The Bahrain government's attempts to use the April 22 Formula One race to portray the country as harmonious have backfired badly.
The world's media were forced to focus on the ongoing protests against the ruling al-Khalifa dynasty over demands for democracy and justice for those who have suffered human rights abuses.
The government marketed the race with the slogan "UniF1ed", in a brazen attempt to whitewash the protests and suggest the country had returned to normal.
The race was another branch of the government's PR campaign, which also claimed reforms were taking place. However, days of big rallies and the murder of a protester made a mockery of such claims.
Activist Alaa Shehabi told Reuters on April 23: “[The government] miscalculated. They thought cancelling the race would be a defeat for them but they didn't realise the cost of holding the race.”
Scorn was also poured on Formula One administrators, who used their sport to help enhance the image of a brutal dictatorship. Formula One bosses, headed by billionaire chief executive Bernie Ecclestone, have been described as "vile", "amoral" and "lacking any moral compass", the Belfast Telegraph said on April 24.
Formula One did nothing to stop the government politicising the race, despite the fact that such behaviour is banned under its rules, the Guardian said on April 23.
Turnout for the race was low. The official figure of 28,000 was grossly exaggerated, the Daily Telegraph said on April 24.
Despite the criticism, Ecclestone said: “We will be back here next year, and for many years after.”
The protests that took place during the race have been a common feature on Bahrain's streets since February last year. The race forced the West to break its silence on the wide-scale human rights abuses that have taken place since the democracy movement mobilised hundreds of thousands of people as part of the Arab Spring.
The government violently cracked down on protesters in March last year, when troops from Saudi Arabia and the United Arab Emirates invaded to help the regime cling to power.
Repression has been constant since then. Harassment, beatings and arrests of anyone suspected of involvement with protests are common, especially in poor, Shia Muslim neighbourhoods.
In the lead up to the race, there was a rise in police firing on protesters with shotguns. Activist group Bahrain Watch said on April 18 that, during the previous week, there had been a sharp spike in birdshot pellet injuries. The full number of injuries was not known as many of the wounded avoided hospital for fear of arrest.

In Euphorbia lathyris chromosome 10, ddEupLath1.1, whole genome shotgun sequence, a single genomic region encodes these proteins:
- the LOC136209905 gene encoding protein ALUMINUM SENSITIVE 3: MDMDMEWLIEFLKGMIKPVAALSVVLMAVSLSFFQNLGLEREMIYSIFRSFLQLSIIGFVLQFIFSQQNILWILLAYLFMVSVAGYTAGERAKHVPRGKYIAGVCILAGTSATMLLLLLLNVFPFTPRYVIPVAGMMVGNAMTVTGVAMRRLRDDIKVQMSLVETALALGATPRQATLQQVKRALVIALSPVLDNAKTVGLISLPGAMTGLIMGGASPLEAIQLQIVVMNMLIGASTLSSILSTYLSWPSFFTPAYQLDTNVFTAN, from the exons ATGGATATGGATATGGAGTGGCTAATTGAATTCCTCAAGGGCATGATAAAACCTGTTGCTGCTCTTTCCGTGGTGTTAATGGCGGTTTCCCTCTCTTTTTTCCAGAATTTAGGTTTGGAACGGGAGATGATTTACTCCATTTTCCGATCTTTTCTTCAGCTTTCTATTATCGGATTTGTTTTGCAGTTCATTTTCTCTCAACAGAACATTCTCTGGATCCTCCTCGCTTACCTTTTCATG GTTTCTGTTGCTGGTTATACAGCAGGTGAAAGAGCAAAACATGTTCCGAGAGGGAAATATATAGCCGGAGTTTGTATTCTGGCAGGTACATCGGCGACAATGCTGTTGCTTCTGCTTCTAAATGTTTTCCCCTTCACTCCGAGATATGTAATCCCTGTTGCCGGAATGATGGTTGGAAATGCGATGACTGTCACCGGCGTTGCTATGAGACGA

Due to the greater media attention, United Nations Secretary-General Ban Ki-moon called on the government to respect human rights and acknowledged the plight of Abdulhadi al-Khawaja, who has been on hunger strike in a Bahraini jail since February 8.
Al-Khawaja's captors claimed he was in “good health”, despite serious fears his condition was deteriorating after more than 11 weeks without food, Al Jazeera said on April 25.
Al-Khawaja, a prominent figure in the democracy movement, was sentenced to life in jail last year for his work as a human rights activist. He was arrested in April last year and charged with “plotting to overthrow the government” along with eight other human rights defenders, Jadaliyya.com said on March 19.
Al-Khawaja was tortured in a similar manner to other reports by prisoners of the Bahraini government. WagingNonviolence.org said on April 19 he had been “beaten to the point of unconsciousness, tortured to the point of needing a four-hour surgery to 'fix' broken bones, and sexually abused to the point of having to bang [his] head against a concrete wall to make it stop”.
Jadaliyya.com said on April 11 that there were about 600 political prisoners in Bahrain. About 400 “are thought to be currently serving sentences delivered by military and civilian courts that fall far short of international standards for fair trials”.
Al-Khawaja said in a statement in March: “My hunger strike is a part of my human rights defence inside jail. It's very important to focus on all detainees as I'm just a part of them.
“I will continue with my hunger strike 'til I reach my demands despite the consequences. I'm aware that freedom is expensive and we must sacrifice to gain it.”
Bahrain's ruling family has been propped up by Western powers for more than 200 years. It hosts the US navy's fifth fleet, which is used to threaten nearby Iran and secure oil shipping routes through the Persian Gulf. It is also a hub for international finance, making it an important place for the world's business elite.
Many mainstream reports imply the West merely tolerates the Bahraini government's crimes, ignoring the fact that existence of such a brutal regime is a direct result of Western support.
The al-Khalifa royal family has sown religious divisions by discriminating economically and socially against the Shia Muslim majority in favour of the Sunni Muslim minority to which they belong.
The pro-democracy movement ― led largely by Shias ― has called for unity, equality, democratic rights and an end to elite corruption.
Despite the brutality dished out to them, Bahrain's democracy activists have not backed down. The Coalition of February 14th Youth told Jadaliyya.com on March 22: “The more aggressive and brutal the security grip, the more determined the resolve and steadfastness of the revolutionaries.”